Use your answer to this question to showcase your adaptability. Show how you’ve learned new skills to adapt to changing requirements in teaching. This could be as simple as learning to use Zoom or Skype for remote learning.

Here is an example answer to this question:

Technology is a key challenge that faces modern-day teachers. As software and technology are becoming more and more involved in education, it’s important that teachers develop technology skills and maintain a knowledge of relevant technologies. During my last role, I learned how to use Skype and Zoom in order to conduct remote lessons.

10. Tell Me About Your Teaching Style

Interviewers may ask you this question to find out if you’re a good fit for their school’s culture. This is why it’s important to conduct research prior to your interview, so you can identify the school’s culture and what they are looking for in candidates.

Here is an example answer to this question:

My teaching style is based on equality and fairness. I believe that students perform to high standards when they feel valued and respected, not just by teachers but by fellow students.

I also bring an enthusiastic approach to teaching. This, in my opinion, encourages students to adopt an enthusiastic approach to learning.

11. What Are Your Key Strengths?

The aim of this question is to determine if you are a good fit for the job. The interviewer wants to learn about your key skills. If you’ve done your research, you’ll be able to tailor your answer to the school.

Ensure your answer is in line with the key strengths the school is looking for in teachers. For example, if the school’s job description states that they are looking for enthusiastic teachers with good organisation skills, you could base your answer on that.

Of course, you should never lie during a job interview. But you can honestly speak about your skills if you do in fact possess them.

Here is an example answer to this question:

My key strength is my ability to build relationships and connections with students. I believe that strong relationships are fundamental to academic success. By getting to know students on an individual basis, I have been able to tailor their learning requirements and exceed grade expectations.

12. How Do You Motivate Students?

Students who are motivated are much more likely to achieve good grades and perform to high standards. For this reason, interviewers may want to know how you go about motivating students.

Here is an example answer to this question:

I motivate students by utilising an enthusiastic approach to lessons. I believe enthusiasm is contagious; when students are taught by an enthusiastic teacher, they become enthusiastic about their learning.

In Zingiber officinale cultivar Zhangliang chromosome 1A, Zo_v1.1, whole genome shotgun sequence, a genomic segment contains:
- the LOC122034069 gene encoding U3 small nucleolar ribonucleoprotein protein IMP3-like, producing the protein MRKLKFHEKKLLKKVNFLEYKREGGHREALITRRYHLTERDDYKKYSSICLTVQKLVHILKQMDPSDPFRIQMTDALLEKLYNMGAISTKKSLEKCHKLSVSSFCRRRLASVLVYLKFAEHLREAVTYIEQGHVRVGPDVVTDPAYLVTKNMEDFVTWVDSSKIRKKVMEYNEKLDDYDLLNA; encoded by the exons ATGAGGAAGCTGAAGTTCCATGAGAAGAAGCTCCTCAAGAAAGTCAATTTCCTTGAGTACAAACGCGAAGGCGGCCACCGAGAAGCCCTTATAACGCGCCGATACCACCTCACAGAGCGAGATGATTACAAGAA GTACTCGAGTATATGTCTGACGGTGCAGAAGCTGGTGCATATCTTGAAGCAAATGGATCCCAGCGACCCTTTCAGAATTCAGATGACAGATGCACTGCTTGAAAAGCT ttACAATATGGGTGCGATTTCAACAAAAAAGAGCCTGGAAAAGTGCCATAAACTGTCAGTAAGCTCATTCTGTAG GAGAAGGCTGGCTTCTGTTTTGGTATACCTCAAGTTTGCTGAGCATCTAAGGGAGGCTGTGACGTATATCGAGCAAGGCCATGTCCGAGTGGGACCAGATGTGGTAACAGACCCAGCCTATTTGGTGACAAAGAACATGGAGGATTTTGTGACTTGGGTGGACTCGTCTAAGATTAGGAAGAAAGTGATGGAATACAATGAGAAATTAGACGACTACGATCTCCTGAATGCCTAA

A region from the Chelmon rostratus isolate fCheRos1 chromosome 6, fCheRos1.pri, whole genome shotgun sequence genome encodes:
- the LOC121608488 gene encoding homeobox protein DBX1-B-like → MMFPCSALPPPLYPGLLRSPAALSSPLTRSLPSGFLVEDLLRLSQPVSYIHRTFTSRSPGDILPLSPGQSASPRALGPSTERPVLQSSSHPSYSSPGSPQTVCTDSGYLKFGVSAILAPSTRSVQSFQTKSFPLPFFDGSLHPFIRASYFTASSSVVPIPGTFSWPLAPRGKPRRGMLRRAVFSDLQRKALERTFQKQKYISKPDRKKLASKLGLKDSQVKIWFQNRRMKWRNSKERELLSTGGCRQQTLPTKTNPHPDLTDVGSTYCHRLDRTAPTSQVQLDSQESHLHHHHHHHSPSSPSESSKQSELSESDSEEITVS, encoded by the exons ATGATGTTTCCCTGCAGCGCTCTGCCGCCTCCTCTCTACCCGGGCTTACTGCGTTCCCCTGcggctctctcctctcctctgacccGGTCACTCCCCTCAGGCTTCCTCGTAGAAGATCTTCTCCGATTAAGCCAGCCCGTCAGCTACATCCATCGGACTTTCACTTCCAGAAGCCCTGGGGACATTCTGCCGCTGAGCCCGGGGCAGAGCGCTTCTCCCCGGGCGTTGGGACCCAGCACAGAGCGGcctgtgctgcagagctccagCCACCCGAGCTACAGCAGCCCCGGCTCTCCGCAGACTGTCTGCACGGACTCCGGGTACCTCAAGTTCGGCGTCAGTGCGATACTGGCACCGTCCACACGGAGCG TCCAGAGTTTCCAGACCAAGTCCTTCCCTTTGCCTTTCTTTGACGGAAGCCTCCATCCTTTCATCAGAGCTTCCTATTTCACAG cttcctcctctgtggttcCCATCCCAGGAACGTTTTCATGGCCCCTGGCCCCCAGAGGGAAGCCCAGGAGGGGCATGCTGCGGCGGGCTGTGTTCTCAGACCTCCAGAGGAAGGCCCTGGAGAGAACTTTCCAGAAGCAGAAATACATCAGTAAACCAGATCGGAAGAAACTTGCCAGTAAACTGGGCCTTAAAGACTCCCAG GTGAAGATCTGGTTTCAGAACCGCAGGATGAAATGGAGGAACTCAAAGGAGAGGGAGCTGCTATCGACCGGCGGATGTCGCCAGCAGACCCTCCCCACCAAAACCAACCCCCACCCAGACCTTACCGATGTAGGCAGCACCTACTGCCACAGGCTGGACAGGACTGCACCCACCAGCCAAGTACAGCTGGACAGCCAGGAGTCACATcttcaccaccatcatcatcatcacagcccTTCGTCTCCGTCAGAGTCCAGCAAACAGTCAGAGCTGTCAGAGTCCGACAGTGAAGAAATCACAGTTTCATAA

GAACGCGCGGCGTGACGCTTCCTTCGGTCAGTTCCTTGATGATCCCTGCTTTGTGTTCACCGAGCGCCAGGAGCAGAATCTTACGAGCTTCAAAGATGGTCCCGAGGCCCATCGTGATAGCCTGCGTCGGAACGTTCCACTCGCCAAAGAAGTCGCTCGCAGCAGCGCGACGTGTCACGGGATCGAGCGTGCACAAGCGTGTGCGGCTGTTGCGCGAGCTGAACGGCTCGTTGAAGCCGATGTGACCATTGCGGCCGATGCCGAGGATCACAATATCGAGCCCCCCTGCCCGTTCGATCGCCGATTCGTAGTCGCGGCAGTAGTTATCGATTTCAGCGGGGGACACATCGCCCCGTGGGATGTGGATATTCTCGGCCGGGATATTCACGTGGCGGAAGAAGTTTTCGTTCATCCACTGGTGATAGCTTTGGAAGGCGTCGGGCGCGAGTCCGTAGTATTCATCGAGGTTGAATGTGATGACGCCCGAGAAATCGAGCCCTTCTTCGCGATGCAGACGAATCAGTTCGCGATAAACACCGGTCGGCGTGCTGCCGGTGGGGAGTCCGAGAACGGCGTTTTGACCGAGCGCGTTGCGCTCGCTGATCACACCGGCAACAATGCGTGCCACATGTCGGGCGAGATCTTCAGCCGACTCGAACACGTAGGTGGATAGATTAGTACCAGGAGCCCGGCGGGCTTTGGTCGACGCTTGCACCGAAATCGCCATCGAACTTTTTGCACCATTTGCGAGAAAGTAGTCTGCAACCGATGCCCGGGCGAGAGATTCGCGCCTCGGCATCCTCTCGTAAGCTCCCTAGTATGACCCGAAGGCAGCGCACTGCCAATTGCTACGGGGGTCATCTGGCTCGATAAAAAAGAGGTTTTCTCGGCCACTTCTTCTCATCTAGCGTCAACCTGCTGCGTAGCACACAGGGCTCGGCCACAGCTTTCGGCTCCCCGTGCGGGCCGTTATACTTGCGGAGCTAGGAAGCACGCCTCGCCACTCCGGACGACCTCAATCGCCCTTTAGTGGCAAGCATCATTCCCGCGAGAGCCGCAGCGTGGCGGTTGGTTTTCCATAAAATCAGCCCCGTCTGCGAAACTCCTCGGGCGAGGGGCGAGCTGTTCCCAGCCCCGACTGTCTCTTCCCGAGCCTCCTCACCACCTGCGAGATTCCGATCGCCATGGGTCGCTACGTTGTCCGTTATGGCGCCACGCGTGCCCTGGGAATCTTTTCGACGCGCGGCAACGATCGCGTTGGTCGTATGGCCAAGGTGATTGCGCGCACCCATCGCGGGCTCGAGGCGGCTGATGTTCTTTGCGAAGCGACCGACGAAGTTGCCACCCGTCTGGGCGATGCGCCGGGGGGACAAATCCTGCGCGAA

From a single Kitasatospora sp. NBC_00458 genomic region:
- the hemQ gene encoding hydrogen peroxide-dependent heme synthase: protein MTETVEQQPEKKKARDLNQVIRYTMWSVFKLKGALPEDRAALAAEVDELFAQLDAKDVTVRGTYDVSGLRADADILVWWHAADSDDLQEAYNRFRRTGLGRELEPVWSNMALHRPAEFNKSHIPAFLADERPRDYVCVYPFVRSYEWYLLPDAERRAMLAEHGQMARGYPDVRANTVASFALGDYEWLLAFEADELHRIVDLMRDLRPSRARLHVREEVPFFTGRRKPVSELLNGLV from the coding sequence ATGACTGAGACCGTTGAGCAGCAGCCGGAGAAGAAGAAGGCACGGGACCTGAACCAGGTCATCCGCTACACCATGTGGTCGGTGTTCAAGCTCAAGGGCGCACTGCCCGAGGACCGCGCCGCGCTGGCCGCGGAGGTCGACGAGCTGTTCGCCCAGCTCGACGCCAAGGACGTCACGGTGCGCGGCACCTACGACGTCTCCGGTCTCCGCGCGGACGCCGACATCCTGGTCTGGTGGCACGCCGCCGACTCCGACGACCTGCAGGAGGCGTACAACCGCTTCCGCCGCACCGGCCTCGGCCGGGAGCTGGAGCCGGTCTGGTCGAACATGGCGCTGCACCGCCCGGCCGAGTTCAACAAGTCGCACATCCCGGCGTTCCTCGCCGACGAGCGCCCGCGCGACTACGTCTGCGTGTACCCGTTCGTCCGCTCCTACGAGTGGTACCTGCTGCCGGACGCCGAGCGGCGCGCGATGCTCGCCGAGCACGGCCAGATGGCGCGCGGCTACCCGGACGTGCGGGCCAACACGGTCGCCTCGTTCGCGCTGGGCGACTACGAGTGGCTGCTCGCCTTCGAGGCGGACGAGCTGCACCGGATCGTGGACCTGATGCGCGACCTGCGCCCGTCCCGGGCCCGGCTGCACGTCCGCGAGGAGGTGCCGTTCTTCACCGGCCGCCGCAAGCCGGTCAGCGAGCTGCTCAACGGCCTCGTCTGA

13. Have You Ever Used Data to Support Your Teaching?

When teachers use data, they’re able to improve their teaching, respond effectively to problems and make better decisions. As such, interviewers often want to know if you’re proficient at collecting data.

Here is an example answer to this question:

I have made use of data during recent years. In my most recent role as a teacher as Example School I determined students’ standardized test scores. I also made use of formative assessments to obtain valuable insight. This was in the form of quizzes and Q&As, a form of data that I used to ensure the was class was on the right track.

14. How Would You Evaluate Student’s Progress?

Interviewers may ask you a question related to evaluating student performance. They want to know what steps you take to identify struggling students and those who need additional support.

When answering this question, highlight the ways that you assess students’ performance, as well as the steps you take when you identify those who are struggling.

Here is an example answer to this question:

I monitor students’ performance by conducting monthly tests and quizzes. These are designed to identify students’ weaknesses and areas where they may require further support. I also organise mock exams to assess progress.

When I identify students who are struggling, I communicate with them to discuss the problem. I also offer one-to-one sessions and attempt to plan lessons in line with their strengths.

15. Give Me an Example of a Time You Improved Classroom Performance

This question is all about determining if you are capable of improving students’ academic performance. Most schools want to recruit teachers who are good at getting results. If you can demonstrate your ability to do that, you’ll stand a much greater chance of succeeding in your job interview.